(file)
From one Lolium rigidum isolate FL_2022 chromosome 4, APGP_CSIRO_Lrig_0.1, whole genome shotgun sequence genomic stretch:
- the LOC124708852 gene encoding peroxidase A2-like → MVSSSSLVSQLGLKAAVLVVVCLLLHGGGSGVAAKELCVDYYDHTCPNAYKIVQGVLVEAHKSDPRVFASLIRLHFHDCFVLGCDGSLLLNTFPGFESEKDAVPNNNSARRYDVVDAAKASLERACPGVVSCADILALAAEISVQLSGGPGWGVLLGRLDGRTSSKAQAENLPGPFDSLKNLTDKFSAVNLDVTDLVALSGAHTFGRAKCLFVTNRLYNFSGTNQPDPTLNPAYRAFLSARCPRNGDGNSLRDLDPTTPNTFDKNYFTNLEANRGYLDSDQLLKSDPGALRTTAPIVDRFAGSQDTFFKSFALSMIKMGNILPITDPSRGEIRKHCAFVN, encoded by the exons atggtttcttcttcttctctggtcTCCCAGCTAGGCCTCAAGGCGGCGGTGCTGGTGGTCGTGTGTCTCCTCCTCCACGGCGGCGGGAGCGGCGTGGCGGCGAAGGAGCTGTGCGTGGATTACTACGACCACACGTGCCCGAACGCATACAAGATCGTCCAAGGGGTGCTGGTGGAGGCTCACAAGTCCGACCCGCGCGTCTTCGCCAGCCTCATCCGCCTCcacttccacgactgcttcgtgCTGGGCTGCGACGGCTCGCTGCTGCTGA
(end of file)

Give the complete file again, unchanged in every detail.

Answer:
From one Lolium rigidum isolate FL_2022 chromosome 4, APGP_CSIRO_Lrig_0.1, whole genome shotgun sequence genomic stretch:
- the LOC124708852 gene encoding peroxidase A2-like → MVSSSSLVSQLGLKAAVLVVVCLLLHGGGSGVAAKELCVDYYDHTCPNAYKIVQGVLVEAHKSDPRVFASLIRLHFHDCFVLGCDGSLLLNTFPGFESEKDAVPNNNSARRYDVVDAAKASLERACPGVVSCADILALAAEISVQLSGGPGWGVLLGRLDGRTSSKAQAENLPGPFDSLKNLTDKFSAVNLDVTDLVALSGAHTFGRAKCLFVTNRLYNFSGTNQPDPTLNPAYRAFLSARCPRNGDGNSLRDLDPTTPNTFDKNYFTNLEANRGYLDSDQLLKSDPGALRTTAPIVDRFAGSQDTFFKSFALSMIKMGNILPITDPSRGEIRKHCAFVN, encoded by the exons atggtttcttcttcttctctggtcTCCCAGCTAGGCCTCAAGGCGGCGGTGCTGGTGGTCGTGTGTCTCCTCCTCCACGGCGGCGGGAGCGGCGTGGCGGCGAAGGAGCTGTGCGTGGATTACTACGACCACACGTGCCCGAACGCATACAAGATCGTCCAAGGGGTGCTGGTGGAGGCTCACAAGTCCGACCCGCGCGTCTTCGCCAGCCTCATCCGCCTCcacttccacgactgcttcgtgCTGGGCTGCGACGGCTCGCTGCTGCTGA